Most helpful positive review
on 13 December 2012
Charting the history of Whitehall from the erection of the cross at Charing to the Gordon Brown government, this book engagingly presents a wealth of information. As a political journalist for the Telegraph the author has an easy to read style and presents many anecdotes and asides throughout in a concise and interesting way. His own dealings with Whitehall's many minions and ministers keep putting the emphasis back on the last 30 years, but do so in a way that puts them in context of this ancient thoroughfare.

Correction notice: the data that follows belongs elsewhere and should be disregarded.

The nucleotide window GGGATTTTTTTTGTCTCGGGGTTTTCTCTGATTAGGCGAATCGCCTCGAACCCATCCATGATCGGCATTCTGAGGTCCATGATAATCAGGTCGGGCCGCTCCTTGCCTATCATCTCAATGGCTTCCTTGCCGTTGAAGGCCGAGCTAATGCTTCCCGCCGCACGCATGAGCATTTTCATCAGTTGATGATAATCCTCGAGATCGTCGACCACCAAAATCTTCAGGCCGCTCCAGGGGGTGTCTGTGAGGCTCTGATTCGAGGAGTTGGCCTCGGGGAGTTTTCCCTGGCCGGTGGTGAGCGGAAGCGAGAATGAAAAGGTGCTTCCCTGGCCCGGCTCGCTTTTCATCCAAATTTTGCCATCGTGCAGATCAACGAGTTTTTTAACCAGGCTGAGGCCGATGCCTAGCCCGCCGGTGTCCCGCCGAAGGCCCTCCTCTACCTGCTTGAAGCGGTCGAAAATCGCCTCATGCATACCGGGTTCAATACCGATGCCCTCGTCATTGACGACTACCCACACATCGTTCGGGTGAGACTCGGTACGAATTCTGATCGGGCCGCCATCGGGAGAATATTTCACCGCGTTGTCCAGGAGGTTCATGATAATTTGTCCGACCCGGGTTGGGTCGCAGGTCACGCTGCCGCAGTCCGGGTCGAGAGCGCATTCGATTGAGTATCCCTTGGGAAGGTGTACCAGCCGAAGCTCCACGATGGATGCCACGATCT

There's a lot in here to hold the interest. We're told about the wonderful palace which Henry VIII took from Cardinal Wolsey. We're told how a badly built smallish townhouse happened to become the main residence of the Prime Minister. There's a tantalising section on the many secret tunnels underneath the streets. There's a chilling account of how Whitehall would be defended in the event of Nazi invasion. More than this however is how the wider history unfolded, how events in this street shaped it, and what remains today as physical reminders of these momentous events. A fascinating book, and really brings home how the history of Britain is so bound up in this section of London street.